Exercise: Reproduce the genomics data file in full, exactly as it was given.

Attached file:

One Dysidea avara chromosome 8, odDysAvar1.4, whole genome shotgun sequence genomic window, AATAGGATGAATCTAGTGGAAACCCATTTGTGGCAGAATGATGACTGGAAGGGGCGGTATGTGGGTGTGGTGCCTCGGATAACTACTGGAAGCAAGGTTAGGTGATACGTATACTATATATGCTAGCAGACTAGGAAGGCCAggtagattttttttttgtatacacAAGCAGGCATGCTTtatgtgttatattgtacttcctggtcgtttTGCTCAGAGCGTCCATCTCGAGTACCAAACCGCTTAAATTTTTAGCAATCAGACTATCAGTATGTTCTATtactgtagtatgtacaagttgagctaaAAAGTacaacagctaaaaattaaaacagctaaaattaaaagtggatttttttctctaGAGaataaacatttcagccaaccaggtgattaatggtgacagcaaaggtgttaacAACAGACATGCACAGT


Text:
One Dysidea avara chromosome 8, odDysAvar1.4, whole genome shotgun sequence genomic window, AATAGGATGAATCTAGTGGAAACCCATTTGTGGCAGAATGATGACTGGAAGGGGCGGTATGTGGGTGTGGTGCCTCGGATAACTACTGGAAGCAAGGTTAGGTGATACGTATACTATATATGCTAGCAGACTAGGAAGGCCAggtagattttttttttgtatacacAAGCAGGCATGCTTtatgtgttatattgtacttcctggtcgtttTGCTCAGAGCGTCCATCTCGAGTACCAAACCGCTTAAATTTTTAGCAATCAGACTATCAGTATGTTCTATtactgtagtatgtacaagttgagctaaAAAGTacaacagctaaaaattaaaacagctaaaattaaaagtggatttttttctctaGAGaataaacatttcagccaaccaggtgattaatggtgacagcaaaggtgttaacAACAGACATGCACAGT